Scotland’s first major export of feed wheat left Dundee this week bound for Ireland.
The cargo of 14,000 tonnes was supplied by local farmers left with a surplus of wheat this year following the temporary closure of their usual market, the Diageo distilling plant at Cameron Bridge.
GrainCo Scotland arranged the export, and commercial manager Gavin Will said the cargo was destined for the compound feed industry in Belfast.
The average price paid for the wheat was the basic futures price of £104/tonne ex-farm, an average £5-£6/tonne below the premium usually paid by Diageo.
“The Scottish premium has been eroded to zero because of the lack of demand,” said Mr Will.
“This export is better news for local growers because, as well as having to come to terms with extremely low prices, they have clearly been concerned at the lack of consumer homes in the near term.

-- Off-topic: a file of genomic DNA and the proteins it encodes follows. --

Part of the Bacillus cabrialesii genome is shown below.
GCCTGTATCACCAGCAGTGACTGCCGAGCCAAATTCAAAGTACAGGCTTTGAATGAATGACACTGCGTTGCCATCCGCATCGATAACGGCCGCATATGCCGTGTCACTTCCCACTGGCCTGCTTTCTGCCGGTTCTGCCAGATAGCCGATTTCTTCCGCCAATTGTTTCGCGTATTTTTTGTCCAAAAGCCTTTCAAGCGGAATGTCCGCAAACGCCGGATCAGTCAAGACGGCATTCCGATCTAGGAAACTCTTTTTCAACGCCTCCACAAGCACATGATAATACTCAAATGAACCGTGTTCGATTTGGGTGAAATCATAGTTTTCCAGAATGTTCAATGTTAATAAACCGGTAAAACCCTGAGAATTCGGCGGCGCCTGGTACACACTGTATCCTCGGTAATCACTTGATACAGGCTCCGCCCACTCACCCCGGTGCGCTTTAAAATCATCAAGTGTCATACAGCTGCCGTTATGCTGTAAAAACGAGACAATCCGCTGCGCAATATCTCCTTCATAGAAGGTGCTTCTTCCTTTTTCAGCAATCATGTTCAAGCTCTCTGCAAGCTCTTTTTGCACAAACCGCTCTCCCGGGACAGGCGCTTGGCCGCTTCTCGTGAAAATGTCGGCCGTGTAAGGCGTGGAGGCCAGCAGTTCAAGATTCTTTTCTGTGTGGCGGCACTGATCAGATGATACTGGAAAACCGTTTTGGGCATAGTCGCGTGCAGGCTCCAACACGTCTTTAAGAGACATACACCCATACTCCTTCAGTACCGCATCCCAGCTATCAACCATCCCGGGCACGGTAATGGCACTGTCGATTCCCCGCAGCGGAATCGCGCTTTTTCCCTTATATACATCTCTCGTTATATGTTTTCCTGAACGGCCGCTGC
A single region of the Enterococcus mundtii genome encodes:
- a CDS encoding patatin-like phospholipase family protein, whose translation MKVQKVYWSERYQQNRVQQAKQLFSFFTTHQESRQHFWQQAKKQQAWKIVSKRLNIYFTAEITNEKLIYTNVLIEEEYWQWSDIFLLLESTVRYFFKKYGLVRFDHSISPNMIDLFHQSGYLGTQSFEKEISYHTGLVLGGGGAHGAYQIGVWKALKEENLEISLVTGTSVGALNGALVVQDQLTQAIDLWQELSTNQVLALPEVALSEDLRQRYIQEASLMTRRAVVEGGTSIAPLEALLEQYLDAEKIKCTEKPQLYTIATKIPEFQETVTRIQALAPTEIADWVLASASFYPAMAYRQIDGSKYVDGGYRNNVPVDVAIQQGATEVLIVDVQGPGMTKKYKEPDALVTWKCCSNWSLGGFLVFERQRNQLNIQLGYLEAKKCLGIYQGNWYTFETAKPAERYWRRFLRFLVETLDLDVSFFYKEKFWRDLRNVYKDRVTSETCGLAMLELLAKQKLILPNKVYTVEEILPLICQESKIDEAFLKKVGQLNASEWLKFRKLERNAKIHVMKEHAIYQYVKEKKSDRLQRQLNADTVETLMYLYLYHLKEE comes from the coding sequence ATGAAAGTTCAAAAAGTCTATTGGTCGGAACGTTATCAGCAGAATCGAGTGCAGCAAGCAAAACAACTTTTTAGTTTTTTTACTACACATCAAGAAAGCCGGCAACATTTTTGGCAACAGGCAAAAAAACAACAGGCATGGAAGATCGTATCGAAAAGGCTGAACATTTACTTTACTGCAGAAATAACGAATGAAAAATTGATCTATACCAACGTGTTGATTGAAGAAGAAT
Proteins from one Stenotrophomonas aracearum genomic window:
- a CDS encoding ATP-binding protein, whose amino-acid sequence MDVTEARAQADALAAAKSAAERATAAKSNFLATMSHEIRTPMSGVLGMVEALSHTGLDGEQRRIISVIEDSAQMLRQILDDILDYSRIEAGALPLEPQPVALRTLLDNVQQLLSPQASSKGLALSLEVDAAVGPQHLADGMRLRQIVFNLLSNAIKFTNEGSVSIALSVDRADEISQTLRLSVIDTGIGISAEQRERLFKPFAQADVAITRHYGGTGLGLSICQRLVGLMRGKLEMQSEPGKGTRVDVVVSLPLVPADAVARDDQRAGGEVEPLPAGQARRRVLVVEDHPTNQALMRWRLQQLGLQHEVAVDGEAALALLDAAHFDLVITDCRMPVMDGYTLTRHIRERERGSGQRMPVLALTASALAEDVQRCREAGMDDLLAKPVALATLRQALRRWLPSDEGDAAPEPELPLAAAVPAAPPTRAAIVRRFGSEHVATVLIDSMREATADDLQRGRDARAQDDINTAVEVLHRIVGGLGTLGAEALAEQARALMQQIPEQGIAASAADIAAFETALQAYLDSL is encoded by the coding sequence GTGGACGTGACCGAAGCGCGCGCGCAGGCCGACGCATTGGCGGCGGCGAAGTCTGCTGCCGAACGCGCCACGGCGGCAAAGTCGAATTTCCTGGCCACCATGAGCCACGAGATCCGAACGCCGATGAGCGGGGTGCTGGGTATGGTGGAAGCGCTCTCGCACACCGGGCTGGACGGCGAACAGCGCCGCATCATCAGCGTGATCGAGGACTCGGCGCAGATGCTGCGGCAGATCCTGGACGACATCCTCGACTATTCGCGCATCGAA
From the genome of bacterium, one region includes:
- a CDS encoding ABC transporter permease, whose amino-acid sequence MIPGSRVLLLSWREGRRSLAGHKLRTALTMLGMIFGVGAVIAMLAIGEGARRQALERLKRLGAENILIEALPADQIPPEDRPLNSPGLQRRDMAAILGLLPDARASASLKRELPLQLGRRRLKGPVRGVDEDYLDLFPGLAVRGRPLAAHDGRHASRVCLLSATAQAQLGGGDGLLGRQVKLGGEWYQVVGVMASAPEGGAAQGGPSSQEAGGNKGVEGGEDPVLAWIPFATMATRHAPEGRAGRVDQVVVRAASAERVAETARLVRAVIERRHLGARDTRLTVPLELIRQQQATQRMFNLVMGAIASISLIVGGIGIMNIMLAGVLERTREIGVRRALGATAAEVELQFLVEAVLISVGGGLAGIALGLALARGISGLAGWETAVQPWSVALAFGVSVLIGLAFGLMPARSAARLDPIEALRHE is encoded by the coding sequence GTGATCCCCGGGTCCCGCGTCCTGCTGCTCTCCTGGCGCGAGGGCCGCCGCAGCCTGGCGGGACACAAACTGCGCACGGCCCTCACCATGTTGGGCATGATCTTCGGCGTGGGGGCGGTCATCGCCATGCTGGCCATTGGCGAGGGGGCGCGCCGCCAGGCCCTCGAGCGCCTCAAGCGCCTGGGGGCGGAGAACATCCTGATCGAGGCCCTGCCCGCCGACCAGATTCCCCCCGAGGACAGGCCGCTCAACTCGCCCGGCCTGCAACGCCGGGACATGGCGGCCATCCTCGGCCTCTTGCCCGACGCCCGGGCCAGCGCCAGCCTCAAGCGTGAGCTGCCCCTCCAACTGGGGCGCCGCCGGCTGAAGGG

“This goes some way to addressing this issue and reduces the risk of a higher carry-over into next season,”
Mr Will said Diageo usually purchased around 50,000 tonnes of Scottish wheat for the Cameron Bridge plant, so other markets would still require to be found for the surplus grain.
The company’s trading director, Edward Rust, added: “The market in Scotland at this moment is long of wheat for two main reasons: the Scottish distilling demand is well back this year and, when coupled with above-average yields, this has given Scotland the surplus that needed to be addressed.”
GrainCo are major exporters of all grains.
They use vessels of up to 60,000t from Tyne Dock, and smaller ships from most east coast ports.